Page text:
Thursday, June 15, 2017

Review of Griffin Theatre Company's Ragtime

Once upon a time I went to a show and it was called Ragtime. The book was by Terrence McNally, based on the novel by E.L. Doctorow, and the lyrics were by Lynn Ahrens. The music was by Stephen Flaherty with new orchestrations by Matt Deitchman. Music direction was by Jermaine Hill and Ellen Morris. Choreography was by William Carlos Angulo. It was directed by Scott Weinstein. It was about the residents of Harlem, the rich white people, and the immigrants in New York at the beginning of the 20th century. It is about history, justice, and what America looks like. I think this is a really moving and beautiful show. I think the story is, really sadly, relevant today even though they are talking about a hundred years ago. It was an amazing show and I really enjoyed it.

My favorite storyline was about Sarah (Katherine Thomas) and Coalhouse Walker, Jr. (Denzel Tsopnang). Their performances were almost flawless, which is not even exaggerating. I keep thinking about how amazing they were and will bring it up in random conversations because they were so fantastic. "Your Daddy's Son" was a song that Sarah sang to her baby to help him fall asleep which was basically about how he reminds her of his father and kind of asking for forgiveness for abandoning him. This song is still making me cry as I'm writing this. She clearly misses Coalhouse but she doesn't want to give in to actually seeing him. It is a bittersweet song and she performed it so well. "Wheels of a Dream" was their first duet, which was about how they wanted their son to have the best life he could, which was really sweet and probably the most happy song they would sing. They were so hopeful. And then their wheels of a dream get destroyed by these stupid racist firemen (Joe Capstick and Jonathan Schwart) who break their car. "Coalhouse's Soliloquy" is the song he sings right after he has faced a terrible tragedy. It was so deeply felt and it was a beautiful melody and sung beautifully. It was basically about how he would never do anything fun again because he would miss the person he lost so much. I can't even talk about "Sarah Brown Eyes," their second duet, because I'll start crying on the spot. But it was absolutely heartbreaking, goddarnit.

"He Wanted to Say" was a song about how Mother's Younger Brother (Matt Edmonds), when he was trying to join forces with Coalhouse, wanted to say so many things that he didn't. It is led by Emma Goldman (Neala Baron) and Coalhouse also wanted to say things in this song. The song is about what people want to say but don't. If they were to say those things, things may have turned out differently. In this song, all the different groups of people were together; we see an immigrant, a privileged white person, and someone who is black. I think that is what the entire play is going for, to make everyone come together and to help everyone see each other's side of the story.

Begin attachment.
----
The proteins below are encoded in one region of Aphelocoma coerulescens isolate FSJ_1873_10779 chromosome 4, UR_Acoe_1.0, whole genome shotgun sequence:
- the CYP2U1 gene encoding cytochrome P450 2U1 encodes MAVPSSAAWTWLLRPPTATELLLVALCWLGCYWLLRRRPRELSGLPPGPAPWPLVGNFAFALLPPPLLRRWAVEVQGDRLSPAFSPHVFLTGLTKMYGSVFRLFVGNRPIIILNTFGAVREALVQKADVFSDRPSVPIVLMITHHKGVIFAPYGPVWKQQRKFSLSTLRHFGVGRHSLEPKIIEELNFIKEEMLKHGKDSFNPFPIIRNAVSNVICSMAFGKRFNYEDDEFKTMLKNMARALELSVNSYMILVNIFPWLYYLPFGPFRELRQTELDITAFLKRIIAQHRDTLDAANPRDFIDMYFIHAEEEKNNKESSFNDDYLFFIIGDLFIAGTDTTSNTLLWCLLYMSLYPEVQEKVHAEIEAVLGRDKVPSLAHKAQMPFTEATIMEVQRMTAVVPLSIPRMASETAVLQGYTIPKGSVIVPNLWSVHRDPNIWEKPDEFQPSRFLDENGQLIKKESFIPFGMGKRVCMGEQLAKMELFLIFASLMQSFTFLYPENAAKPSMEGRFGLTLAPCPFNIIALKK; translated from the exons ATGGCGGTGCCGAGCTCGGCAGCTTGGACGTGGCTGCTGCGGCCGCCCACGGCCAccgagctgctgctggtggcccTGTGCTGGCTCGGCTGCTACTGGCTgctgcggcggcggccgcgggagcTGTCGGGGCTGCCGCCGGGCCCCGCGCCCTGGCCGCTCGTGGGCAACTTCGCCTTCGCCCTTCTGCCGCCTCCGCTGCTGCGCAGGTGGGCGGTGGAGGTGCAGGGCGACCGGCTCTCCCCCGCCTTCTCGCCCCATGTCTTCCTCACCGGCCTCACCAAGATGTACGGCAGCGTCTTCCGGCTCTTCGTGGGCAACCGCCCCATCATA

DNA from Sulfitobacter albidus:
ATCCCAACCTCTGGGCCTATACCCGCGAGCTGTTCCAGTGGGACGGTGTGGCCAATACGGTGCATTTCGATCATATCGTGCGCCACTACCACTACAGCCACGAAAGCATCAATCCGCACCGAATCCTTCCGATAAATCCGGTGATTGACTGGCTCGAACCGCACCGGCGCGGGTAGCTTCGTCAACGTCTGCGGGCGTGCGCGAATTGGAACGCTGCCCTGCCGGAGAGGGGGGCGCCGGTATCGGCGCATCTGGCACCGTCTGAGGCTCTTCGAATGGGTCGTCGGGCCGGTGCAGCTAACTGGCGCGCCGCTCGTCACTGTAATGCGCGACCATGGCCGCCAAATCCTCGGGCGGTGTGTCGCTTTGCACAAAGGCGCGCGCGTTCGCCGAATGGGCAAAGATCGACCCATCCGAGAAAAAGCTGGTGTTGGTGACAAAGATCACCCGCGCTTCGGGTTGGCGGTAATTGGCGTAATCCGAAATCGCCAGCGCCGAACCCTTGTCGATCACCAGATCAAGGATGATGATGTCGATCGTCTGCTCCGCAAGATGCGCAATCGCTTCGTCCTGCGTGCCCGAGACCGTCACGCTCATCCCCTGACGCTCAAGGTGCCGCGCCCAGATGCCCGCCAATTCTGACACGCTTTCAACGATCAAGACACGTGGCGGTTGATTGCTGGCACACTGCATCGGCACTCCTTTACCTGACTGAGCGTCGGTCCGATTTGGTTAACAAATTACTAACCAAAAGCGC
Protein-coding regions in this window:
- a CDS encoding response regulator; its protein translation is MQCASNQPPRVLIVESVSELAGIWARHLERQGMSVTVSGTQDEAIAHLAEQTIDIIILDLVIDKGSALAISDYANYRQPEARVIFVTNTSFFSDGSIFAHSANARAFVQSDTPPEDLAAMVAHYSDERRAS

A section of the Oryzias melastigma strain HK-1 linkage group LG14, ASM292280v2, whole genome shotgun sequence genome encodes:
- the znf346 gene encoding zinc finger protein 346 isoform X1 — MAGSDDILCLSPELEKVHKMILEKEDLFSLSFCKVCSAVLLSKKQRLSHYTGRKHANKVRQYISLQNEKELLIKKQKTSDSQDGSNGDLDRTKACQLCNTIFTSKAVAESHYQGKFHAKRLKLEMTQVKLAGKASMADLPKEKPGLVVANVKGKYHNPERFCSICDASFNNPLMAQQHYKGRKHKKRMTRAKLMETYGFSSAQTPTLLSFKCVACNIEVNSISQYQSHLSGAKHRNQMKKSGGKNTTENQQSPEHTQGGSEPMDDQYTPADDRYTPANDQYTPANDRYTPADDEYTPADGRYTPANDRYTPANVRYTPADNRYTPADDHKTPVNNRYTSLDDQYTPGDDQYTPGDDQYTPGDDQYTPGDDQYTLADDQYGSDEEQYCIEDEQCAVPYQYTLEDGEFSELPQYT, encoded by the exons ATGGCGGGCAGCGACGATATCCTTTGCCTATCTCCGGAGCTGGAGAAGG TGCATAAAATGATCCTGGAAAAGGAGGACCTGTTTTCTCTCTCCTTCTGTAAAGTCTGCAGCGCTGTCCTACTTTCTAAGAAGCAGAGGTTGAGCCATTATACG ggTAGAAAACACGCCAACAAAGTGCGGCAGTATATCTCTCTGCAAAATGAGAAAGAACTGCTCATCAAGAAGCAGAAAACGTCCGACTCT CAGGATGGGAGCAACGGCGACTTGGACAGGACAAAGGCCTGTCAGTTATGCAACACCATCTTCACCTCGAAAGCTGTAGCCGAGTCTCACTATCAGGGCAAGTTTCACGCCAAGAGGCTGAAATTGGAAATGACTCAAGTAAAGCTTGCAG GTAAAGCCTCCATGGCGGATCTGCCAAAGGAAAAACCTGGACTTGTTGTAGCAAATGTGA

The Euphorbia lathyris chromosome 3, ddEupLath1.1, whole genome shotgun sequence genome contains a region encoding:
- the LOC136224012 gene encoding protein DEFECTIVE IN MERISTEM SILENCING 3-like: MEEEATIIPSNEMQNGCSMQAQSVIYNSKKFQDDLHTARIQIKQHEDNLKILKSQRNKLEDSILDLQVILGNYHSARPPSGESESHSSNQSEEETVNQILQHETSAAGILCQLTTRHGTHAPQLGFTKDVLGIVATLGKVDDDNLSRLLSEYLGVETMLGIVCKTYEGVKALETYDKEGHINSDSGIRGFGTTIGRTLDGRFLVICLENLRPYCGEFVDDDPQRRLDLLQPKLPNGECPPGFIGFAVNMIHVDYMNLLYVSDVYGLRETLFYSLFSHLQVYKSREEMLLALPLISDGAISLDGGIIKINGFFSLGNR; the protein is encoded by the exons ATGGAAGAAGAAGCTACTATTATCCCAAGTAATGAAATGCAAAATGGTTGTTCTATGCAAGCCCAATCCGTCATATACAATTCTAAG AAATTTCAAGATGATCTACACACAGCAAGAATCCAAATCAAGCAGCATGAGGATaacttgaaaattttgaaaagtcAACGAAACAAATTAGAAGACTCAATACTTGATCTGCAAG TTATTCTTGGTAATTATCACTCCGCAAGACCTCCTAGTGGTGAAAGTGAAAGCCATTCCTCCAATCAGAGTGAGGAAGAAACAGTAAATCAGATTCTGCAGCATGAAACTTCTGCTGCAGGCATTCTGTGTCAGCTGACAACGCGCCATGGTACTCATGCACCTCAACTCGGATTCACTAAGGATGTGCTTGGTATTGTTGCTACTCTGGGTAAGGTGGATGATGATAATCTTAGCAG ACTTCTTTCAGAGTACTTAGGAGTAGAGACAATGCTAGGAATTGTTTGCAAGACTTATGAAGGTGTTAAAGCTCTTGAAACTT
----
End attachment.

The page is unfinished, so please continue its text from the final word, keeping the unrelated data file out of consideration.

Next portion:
The song "Justice" is the beginning of Coalhouse's dream of everyone understanding each other. But then he starts to go off the rails because he is understandably impatient because he has been working for years on getting people to understand each other. He just wants a better life for everyone already, but he realizes that people are a lot more cruel than he thought and it is not just a matter of breaking cars anymore. So he turns to violence, which he eventually decides against at the last minute. But sadly he doesn't get the peace that he was hoping he would get. The play thinks all groups in America should work togethers, but it recognizes that it is really hard to get that.

This show also had some fun moments, like "The Getting Ready Rag" where the residents of Harlem (Marcellus Burt, Danielle Davis, Frederick Harris, Arielle Leverett, Alanna Lovely, and Juwon Tyrel Perry) help Coalhouse get ready to go see Sarah. It was super fun and by the end of the song everyone seemed to be having a very good time dancing along. "What a Game" was about the Father (Scott Allen Luke) and the Little Boy (Ben Miller) going to a ballgame and how it was not as refined as the father remembered. One of the funny moments was because the other people at the ballgame were swearing and yelling at the players, and the father was trying to keep the son from swearing. It was kind of adorable and also kind of hilarious. The father doesn't really understand what the world is like because he hasn't really seen that much of the world despite all the places he's traveled. He doesn't want to face anything that isn't exactly what he wants.

People who would like this show are people who like heartbreaking romances, the history of learning to understand each other, and swearing at ballgames. I think people should definitely go see this show. It is really amazing and it moved me to tears. I loved it!

Photos: Michael Brosilow

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